Ludmilla Jordaniva’s History in Practice talks about the multidimensional disciplines that make up history. She addresses from the get go that defining history as a body of knowledge is insufficient, because history has fluid edges and that with in it there are radically different accounts of the past. The main multidimensional layers are made up of primary and secondary sources, types of history (social, political, and economic), holistic history and the effects of geographical boundaries towards history. All these layers intersect and connect to one another to gather the full picture and understanding of history.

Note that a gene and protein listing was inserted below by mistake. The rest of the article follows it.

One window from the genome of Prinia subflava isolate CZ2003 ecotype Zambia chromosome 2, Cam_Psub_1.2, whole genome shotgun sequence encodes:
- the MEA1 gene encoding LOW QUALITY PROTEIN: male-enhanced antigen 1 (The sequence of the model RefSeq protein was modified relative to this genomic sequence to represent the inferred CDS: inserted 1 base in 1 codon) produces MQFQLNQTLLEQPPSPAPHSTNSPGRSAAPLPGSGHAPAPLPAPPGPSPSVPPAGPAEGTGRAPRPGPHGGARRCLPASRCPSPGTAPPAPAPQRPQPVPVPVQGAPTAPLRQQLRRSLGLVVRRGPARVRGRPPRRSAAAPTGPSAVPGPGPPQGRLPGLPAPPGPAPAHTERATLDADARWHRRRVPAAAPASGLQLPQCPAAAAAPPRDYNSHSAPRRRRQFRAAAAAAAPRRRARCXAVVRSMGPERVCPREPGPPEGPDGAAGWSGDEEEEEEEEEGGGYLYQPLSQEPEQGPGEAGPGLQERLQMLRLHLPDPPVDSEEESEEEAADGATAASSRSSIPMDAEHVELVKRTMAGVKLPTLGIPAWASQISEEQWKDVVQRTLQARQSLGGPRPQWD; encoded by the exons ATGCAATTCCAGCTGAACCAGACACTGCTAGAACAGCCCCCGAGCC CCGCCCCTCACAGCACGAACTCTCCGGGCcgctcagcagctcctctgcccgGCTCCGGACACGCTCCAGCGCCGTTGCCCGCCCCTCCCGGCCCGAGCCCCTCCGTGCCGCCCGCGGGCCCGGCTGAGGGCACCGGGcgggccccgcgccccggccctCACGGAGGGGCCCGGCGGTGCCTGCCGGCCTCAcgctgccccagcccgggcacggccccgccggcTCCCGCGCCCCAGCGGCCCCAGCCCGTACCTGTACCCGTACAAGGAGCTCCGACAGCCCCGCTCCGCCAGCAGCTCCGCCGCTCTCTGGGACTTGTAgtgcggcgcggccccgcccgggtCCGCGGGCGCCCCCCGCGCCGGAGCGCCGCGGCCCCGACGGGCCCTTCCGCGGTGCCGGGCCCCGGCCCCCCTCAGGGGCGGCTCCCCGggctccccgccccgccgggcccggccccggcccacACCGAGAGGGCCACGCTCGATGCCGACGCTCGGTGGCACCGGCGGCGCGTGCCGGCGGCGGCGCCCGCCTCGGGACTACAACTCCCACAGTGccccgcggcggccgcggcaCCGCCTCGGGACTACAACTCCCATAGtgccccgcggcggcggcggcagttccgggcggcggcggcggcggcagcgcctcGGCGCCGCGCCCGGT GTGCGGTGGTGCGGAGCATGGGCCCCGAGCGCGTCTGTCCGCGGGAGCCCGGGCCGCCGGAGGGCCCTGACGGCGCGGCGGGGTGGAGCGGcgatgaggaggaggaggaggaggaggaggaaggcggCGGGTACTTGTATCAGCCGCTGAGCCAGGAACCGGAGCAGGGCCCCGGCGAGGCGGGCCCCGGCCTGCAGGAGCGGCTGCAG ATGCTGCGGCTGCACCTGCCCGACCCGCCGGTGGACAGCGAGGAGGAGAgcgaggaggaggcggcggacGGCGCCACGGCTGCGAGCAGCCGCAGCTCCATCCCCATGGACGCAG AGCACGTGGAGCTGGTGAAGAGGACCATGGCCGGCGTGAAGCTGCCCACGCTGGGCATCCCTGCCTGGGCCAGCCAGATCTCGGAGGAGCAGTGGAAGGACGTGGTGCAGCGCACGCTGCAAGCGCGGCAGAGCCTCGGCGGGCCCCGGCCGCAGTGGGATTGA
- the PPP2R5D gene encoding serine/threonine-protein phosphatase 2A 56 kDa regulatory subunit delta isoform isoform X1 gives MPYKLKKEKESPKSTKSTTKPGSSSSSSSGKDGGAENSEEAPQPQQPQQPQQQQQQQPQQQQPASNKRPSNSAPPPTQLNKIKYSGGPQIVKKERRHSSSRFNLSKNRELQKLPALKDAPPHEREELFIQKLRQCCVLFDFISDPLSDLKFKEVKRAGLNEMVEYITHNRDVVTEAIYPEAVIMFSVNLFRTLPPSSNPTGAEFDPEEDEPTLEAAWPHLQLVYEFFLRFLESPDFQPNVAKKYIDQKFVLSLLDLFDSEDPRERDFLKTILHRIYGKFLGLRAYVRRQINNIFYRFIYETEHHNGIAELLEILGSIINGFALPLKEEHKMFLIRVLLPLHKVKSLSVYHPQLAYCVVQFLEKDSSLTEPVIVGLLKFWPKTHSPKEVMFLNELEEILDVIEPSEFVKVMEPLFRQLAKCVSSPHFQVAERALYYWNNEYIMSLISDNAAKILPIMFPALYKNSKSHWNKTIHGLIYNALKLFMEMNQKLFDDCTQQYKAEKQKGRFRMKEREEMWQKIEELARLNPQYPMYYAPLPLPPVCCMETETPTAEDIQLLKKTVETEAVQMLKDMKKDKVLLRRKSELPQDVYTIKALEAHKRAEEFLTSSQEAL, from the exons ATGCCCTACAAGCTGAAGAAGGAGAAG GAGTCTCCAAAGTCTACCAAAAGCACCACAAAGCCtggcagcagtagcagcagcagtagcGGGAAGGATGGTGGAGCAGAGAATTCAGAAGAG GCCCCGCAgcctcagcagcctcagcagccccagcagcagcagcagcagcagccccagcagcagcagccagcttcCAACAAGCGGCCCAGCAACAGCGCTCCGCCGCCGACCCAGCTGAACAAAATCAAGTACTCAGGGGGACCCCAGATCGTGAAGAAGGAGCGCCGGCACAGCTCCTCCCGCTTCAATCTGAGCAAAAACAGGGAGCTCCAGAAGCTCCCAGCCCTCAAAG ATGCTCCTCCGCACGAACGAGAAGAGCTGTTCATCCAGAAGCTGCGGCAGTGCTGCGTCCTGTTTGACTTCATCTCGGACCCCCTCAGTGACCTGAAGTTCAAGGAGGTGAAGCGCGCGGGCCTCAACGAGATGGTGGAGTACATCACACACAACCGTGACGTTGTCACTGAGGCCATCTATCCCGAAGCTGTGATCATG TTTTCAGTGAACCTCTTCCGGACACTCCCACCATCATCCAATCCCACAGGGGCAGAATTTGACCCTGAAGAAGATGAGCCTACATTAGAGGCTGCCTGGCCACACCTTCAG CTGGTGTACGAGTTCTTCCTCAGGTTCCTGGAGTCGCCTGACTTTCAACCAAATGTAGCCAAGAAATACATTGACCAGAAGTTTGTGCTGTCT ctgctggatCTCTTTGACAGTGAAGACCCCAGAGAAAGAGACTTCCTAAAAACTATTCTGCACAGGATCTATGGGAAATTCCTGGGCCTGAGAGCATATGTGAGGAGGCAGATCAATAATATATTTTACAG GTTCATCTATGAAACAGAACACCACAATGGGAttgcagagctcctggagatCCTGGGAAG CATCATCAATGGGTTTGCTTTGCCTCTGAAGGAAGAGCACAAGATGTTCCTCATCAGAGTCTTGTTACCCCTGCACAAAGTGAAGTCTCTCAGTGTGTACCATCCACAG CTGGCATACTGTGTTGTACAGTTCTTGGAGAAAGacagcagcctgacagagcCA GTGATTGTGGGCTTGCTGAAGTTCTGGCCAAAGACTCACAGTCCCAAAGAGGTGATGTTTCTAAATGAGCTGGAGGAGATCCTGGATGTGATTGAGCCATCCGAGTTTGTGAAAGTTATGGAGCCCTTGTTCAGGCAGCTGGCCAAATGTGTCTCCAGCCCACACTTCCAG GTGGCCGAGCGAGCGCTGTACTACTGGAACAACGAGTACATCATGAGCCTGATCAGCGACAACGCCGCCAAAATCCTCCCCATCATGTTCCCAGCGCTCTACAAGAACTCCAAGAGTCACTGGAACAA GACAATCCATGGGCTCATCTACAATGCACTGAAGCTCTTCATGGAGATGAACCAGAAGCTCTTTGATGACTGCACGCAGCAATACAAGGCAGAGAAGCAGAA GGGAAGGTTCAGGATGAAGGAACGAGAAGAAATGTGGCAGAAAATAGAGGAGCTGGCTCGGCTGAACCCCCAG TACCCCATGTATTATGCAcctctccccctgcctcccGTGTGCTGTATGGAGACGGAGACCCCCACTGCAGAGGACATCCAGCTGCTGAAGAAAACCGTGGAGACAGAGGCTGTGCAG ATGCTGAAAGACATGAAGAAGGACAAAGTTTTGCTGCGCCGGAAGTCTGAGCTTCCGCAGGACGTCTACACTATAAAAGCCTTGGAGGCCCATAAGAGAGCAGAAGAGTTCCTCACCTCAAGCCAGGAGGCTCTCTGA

Mark T. Gilderhus’s History and Historians discusses the historic consciousness of the modern age. He says that modern historic consciousness has been developing over the course of 500 years between the fourteenth and nineteenth centuries. Gilderhus then mentions and uses a myriad of movements (The Enlightenment), works (The Prince by Niccolo Machiavelli), and historically significant people (Voltaire) to show the significance of how linked the individual and collective understandings of the past has developed over the period of 500 years. I personally thought his section about Georg Wilhelm Friedrich Hegel and his theories about history were the best example of modern historic consciousness. Since, the description of Hegel’s system of understanding history seems to be the method that most historians use today.